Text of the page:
Definition of merely in English:


Pronunciation /ˈmirlē/ /ˈmɪrli/

See synonyms for merely

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  • Just; only.

    ‘she seemed to him not merely an intelligent woman, but a kind of soul mate’
    • ‘The boys had merely had a few drinks and a wee singsong, and things had gone slightly awry.’
    • ‘On opening the bag the victim found that it merely contained two bottles of water.’
    • ‘He said he pointed it at her and pulled the trigger merely in order to scare her, but a bullet was fired.’
    • ‘It seems clear that its problems will not be solved merely by a makeover of what is already there.’
    • ‘Something that works as a wonder drug on an animal might kill you, or merely have no effect at all.’
    • ‘Are we going to see more police on the beat for example, or are we merely funding more pensions?’
    • ‘It would be easy to conclude that his politics were merely window dressing for mayhem.’
    • ‘Their seaside conference was pencilled in as merely a stroll towards a second term.’
    • ‘It is not enough to merely imply that the whole thing is such a mess that you could not possibly do any worse.’
    • ‘It will merely alert everyone else on the bus to the fact that you are irredeemably selfish.’
    • ‘Unfortunately, without wishing to speak ill of him, let me merely say he is a lawyer.’
    • ‘It is not merely a question of blurring the lines between public and private life.’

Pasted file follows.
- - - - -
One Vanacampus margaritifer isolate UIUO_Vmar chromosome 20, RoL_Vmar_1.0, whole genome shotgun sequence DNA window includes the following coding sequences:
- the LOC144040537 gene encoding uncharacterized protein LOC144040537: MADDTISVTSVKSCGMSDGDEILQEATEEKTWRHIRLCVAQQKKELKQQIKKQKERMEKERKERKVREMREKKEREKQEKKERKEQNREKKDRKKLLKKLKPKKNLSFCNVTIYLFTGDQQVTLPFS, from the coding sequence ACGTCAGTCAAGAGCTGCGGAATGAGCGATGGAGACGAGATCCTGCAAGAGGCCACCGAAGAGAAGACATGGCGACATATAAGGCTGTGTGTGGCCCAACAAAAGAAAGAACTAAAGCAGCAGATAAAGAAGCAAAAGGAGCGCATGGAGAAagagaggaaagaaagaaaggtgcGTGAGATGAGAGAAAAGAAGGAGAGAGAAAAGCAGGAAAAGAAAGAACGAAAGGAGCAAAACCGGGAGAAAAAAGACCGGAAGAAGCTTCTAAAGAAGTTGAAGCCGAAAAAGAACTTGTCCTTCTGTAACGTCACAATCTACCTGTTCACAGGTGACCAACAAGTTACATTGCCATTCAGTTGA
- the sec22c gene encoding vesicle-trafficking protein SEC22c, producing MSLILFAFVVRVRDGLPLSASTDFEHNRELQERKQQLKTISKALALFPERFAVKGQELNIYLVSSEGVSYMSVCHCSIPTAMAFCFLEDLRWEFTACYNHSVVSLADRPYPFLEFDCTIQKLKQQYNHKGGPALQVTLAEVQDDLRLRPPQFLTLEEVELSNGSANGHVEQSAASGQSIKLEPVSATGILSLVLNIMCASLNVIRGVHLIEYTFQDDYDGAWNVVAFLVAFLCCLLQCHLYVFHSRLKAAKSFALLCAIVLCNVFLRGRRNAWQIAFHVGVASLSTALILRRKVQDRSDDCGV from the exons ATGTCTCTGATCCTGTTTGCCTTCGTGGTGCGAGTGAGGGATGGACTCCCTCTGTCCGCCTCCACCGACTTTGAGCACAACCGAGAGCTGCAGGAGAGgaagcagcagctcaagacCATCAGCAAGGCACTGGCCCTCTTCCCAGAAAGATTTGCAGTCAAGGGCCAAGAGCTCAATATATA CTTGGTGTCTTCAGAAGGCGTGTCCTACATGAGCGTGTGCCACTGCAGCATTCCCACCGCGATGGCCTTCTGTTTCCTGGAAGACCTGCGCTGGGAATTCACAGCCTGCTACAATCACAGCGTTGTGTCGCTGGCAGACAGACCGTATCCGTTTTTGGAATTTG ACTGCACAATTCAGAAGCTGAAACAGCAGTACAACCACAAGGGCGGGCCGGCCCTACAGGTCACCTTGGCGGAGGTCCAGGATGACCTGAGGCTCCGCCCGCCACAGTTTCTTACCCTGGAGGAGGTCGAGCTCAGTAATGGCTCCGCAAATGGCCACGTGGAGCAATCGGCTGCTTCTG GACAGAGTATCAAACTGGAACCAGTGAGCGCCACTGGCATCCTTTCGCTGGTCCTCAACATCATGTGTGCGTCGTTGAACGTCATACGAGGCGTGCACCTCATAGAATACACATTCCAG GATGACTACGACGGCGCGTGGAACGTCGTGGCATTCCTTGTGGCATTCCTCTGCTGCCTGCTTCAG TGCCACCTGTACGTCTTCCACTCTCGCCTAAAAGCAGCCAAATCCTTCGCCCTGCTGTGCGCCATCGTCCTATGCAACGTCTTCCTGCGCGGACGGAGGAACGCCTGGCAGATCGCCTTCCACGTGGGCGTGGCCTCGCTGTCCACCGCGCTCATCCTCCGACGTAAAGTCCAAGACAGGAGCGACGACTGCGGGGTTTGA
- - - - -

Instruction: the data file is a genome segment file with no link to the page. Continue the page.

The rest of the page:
• ‘There has been much speculation that the Lions are merely keeping it all under wraps.’
    • ‘He merely savours his secret and waits until he can return, taking the boy water and food.’
    • ‘So if there are no eardrums around to be vibrated, there is no sound, merely waves in the air.’
    • ‘It was no longer possible merely to turn up at the door on a whim, because you felt like a giggle all of a sudden.’
    • ‘They are now no longer pretty and sweet enough to carry it off and begin to look merely desperate.’
    • ‘I would say to your readers that I am a fond cat lover and I am merely making a valid point.’
    • ‘Instead of the body of a book, Horn merely offers us the picture and the poetry beneath.’
    • ‘Unfortunately he is merely the head of a rabble of warlords who are firmly rooted in the past.’
    only, purely, solely, simply, entirely, just, but
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